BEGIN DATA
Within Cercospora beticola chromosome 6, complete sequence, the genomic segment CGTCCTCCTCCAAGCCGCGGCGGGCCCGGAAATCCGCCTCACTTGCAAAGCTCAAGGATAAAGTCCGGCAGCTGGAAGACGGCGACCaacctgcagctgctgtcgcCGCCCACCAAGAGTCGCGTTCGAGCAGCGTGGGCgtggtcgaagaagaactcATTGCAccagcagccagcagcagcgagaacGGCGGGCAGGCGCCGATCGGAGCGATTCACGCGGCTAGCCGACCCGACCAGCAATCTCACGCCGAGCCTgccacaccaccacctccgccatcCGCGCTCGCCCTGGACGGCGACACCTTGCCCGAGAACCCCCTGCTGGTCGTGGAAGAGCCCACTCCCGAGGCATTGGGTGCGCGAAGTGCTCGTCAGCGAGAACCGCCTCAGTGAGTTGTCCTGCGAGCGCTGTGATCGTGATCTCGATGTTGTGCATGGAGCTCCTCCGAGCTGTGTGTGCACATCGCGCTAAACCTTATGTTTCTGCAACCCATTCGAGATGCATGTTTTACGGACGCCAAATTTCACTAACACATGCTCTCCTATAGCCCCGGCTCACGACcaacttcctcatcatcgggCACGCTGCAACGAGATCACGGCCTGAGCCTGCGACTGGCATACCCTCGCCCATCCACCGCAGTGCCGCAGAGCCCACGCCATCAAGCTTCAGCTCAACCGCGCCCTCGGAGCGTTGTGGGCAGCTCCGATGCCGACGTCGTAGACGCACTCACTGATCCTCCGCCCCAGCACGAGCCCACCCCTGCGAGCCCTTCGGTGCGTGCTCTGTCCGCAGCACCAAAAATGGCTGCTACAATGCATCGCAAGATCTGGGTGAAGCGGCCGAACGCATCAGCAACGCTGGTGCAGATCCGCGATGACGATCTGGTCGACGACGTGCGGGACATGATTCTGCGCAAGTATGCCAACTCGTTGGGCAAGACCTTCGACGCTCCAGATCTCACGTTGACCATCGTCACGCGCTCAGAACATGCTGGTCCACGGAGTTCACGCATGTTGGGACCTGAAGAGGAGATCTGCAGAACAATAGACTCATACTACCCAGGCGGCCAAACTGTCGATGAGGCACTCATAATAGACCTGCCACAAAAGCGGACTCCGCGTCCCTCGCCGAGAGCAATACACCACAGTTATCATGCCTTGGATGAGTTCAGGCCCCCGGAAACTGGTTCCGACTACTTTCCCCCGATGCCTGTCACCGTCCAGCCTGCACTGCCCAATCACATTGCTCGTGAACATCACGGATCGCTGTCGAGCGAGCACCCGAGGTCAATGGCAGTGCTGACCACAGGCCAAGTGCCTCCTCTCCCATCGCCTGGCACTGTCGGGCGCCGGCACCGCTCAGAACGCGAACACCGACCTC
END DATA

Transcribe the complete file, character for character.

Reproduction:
Within Cercospora beticola chromosome 6, complete sequence, the genomic segment CGTCCTCCTCCAAGCCGCGGCGGGCCCGGAAATCCGCCTCACTTGCAAAGCTCAAGGATAAAGTCCGGCAGCTGGAAGACGGCGACCaacctgcagctgctgtcgcCGCCCACCAAGAGTCGCGTTCGAGCAGCGTGGGCgtggtcgaagaagaactcATTGCAccagcagccagcagcagcgagaacGGCGGGCAGGCGCCGATCGGAGCGATTCACGCGGCTAGCCGACCCGACCAGCAATCTCACGCCGAGCCTgccacaccaccacctccgccatcCGCGCTCGCCCTGGACGGCGACACCTTGCCCGAGAACCCCCTGCTGGTCGTGGAAGAGCCCACTCCCGAGGCATTGGGTGCGCGAAGTGCTCGTCAGCGAGAACCGCCTCAGTGAGTTGTCCTGCGAGCGCTGTGATCGTGATCTCGATGTTGTGCATGGAGCTCCTCCGAGCTGTGTGTGCACATCGCGCTAAACCTTATGTTTCTGCAACCCATTCGAGATGCATGTTTTACGGACGCCAAATTTCACTAACACATGCTCTCCTATAGCCCCGGCTCACGACcaacttcctcatcatcgggCACGCTGCAACGAGATCACGGCCTGAGCCTGCGACTGGCATACCCTCGCCCATCCACCGCAGTGCCGCAGAGCCCACGCCATCAAGCTTCAGCTCAACCGCGCCCTCGGAGCGTTGTGGGCAGCTCCGATGCCGACGTCGTAGACGCACTCACTGATCCTCCGCCCCAGCACGAGCCCACCCCTGCGAGCCCTTCGGTGCGTGCTCTGTCCGCAGCACCAAAAATGGCTGCTACAATGCATCGCAAGATCTGGGTGAAGCGGCCGAACGCATCAGCAACGCTGGTGCAGATCCGCGATGACGATCTGGTCGACGACGTGCGGGACATGATTCTGCGCAAGTATGCCAACTCGTTGGGCAAGACCTTCGACGCTCCAGATCTCACGTTGACCATCGTCACGCGCTCAGAACATGCTGGTCCACGGAGTTCACGCATGTTGGGACCTGAAGAGGAGATCTGCAGAACAATAGACTCATACTACCCAGGCGGCCAAACTGTCGATGAGGCACTCATAATAGACCTGCCACAAAAGCGGACTCCGCGTCCCTCGCCGAGAGCAATACACCACAGTTATCATGCCTTGGATGAGTTCAGGCCCCCGGAAACTGGTTCCGACTACTTTCCCCCGATGCCTGTCACCGTCCAGCCTGCACTGCCCAATCACATTGCTCGTGAACATCACGGATCGCTGTCGAGCGAGCACCCGAGGTCAATGGCAGTGCTGACCACAGGCCAAGTGCCTCCTCTCCCATCGCCTGGCACTGTCGGGCGCCGGCACCGCTCAGAACGCGAACACCGACCTC